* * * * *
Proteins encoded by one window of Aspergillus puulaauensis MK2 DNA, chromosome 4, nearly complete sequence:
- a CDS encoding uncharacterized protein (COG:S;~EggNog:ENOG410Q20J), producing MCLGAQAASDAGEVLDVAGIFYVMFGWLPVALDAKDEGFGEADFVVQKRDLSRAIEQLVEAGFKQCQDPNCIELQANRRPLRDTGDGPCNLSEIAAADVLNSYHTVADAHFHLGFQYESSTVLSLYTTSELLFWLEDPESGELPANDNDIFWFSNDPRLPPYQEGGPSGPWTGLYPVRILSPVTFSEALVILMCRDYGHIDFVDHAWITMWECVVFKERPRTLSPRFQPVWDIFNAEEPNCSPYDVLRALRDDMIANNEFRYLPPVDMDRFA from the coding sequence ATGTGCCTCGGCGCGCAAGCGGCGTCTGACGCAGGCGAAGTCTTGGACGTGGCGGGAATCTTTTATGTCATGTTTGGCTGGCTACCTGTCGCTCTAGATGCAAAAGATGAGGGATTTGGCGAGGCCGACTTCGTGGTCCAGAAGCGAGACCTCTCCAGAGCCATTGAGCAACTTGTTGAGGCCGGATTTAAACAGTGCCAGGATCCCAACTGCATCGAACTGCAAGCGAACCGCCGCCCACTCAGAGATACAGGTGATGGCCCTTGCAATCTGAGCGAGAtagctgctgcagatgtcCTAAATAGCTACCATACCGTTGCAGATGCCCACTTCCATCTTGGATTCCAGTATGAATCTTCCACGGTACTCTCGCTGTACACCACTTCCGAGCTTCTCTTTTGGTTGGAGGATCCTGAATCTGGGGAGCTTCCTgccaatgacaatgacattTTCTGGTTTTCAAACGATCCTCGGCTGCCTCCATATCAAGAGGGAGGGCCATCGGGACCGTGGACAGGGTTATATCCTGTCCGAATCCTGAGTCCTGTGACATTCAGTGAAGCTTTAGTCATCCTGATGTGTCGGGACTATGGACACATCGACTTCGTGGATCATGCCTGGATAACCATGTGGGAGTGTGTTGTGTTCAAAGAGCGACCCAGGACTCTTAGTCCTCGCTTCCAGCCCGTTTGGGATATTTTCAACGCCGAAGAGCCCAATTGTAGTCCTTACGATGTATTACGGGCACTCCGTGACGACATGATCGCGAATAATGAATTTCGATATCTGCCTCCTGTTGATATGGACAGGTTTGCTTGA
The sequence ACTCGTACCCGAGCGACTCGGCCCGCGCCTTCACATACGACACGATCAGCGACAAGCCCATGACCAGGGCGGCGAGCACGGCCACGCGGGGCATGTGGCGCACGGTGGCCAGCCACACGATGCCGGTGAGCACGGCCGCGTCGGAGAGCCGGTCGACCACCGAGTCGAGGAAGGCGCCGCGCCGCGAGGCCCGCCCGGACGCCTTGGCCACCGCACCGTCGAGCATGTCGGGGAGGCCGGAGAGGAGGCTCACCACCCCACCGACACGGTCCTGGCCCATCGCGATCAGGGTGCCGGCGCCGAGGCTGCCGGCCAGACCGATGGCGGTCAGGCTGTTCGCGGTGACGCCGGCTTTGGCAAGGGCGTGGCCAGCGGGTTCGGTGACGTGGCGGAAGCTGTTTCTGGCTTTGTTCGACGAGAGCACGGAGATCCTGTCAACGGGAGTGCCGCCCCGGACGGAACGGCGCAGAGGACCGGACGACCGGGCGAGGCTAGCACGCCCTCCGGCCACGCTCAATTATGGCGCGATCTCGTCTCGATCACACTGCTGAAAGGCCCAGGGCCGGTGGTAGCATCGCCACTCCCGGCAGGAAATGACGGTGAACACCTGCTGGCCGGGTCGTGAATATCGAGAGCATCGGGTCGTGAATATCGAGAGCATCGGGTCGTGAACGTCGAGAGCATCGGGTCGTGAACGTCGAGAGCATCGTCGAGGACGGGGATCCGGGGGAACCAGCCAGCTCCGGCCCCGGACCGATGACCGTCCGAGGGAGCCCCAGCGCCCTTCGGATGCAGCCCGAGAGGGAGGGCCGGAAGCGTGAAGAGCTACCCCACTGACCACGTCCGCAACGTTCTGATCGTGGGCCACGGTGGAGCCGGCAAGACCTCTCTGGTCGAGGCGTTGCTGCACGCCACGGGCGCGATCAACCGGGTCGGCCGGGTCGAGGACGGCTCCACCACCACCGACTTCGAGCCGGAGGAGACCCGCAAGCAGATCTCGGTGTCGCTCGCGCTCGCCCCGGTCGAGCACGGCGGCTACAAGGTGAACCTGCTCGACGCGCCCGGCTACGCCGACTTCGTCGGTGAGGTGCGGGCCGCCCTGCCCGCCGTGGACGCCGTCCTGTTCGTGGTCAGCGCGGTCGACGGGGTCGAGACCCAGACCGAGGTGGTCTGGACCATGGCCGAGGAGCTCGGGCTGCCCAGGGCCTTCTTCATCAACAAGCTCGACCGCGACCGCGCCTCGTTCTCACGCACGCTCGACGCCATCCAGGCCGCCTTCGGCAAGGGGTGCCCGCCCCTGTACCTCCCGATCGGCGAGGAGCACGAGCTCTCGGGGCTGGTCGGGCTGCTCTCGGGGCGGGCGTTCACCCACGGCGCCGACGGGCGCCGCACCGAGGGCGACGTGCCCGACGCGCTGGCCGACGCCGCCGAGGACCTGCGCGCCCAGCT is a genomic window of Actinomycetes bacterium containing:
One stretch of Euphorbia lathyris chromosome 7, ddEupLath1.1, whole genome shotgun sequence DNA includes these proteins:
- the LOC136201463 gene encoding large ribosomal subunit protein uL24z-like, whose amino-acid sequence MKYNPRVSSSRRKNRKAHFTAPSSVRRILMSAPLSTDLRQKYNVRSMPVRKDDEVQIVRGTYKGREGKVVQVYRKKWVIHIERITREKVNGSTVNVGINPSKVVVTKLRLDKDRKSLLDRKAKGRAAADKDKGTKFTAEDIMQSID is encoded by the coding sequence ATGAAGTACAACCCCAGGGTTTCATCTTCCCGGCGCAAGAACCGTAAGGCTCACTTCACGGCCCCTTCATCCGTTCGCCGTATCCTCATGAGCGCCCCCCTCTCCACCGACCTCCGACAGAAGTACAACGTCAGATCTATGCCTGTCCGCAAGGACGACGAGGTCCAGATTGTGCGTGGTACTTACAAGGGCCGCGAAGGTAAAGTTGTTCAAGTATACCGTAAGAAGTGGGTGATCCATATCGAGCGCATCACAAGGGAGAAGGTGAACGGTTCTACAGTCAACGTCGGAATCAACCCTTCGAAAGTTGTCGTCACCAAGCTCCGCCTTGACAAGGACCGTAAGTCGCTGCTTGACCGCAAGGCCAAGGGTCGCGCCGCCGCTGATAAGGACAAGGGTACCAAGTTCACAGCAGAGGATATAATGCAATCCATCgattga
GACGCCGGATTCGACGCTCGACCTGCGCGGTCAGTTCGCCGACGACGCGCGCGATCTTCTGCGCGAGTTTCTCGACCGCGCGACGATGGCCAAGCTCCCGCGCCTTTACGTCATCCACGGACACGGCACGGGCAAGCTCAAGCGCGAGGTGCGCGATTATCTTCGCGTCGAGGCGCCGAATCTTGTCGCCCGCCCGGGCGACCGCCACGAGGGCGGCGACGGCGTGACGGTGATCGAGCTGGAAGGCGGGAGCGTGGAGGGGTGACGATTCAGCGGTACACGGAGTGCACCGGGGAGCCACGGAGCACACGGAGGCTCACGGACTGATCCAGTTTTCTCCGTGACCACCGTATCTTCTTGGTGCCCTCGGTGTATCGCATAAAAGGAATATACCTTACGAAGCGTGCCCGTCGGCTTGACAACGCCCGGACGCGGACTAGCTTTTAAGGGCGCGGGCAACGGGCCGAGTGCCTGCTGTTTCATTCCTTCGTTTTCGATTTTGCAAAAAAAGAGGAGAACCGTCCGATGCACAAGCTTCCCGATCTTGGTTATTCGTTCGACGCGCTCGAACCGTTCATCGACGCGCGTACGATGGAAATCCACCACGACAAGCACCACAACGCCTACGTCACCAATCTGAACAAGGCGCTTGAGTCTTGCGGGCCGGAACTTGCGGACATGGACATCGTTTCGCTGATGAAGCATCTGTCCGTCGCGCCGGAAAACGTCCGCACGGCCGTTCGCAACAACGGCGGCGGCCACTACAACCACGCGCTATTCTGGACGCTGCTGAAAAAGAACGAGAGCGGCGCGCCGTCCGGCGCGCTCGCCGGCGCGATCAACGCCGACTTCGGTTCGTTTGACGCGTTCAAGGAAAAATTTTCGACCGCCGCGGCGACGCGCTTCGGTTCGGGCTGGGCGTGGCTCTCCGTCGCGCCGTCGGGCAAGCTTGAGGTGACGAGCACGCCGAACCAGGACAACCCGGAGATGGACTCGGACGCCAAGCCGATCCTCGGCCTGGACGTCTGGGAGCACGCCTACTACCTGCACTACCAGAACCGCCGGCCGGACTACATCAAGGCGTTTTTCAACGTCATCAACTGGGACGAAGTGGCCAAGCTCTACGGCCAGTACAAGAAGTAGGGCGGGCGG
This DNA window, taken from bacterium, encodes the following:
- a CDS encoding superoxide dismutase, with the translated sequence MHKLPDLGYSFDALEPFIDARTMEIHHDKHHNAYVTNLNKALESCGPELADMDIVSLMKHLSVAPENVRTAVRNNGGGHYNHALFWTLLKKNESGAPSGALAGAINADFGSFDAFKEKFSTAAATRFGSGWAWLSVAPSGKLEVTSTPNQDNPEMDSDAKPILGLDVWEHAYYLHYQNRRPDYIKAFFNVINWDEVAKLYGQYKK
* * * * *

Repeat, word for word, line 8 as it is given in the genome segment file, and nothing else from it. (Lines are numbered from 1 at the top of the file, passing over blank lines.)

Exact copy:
- a CDS encoding superoxide dismutase, with the translated sequence MHKLPDLGYSFDALEPFIDARTMEIHHDKHHNAYVTNLNKALESCGPELADMDIVSLMKHLSVAPENVRTAVRNNGGGHYNHALFWTLLKKNESGAPSGALAGAINADFGSFDAFKEKFSTAAATRFGSGWAWLSVAPSGKLEVTSTPNQDNPEMDSDAKPILGLDVWEHAYYLHYQNRRPDYIKAFFNVINWDEVAKLYGQYKK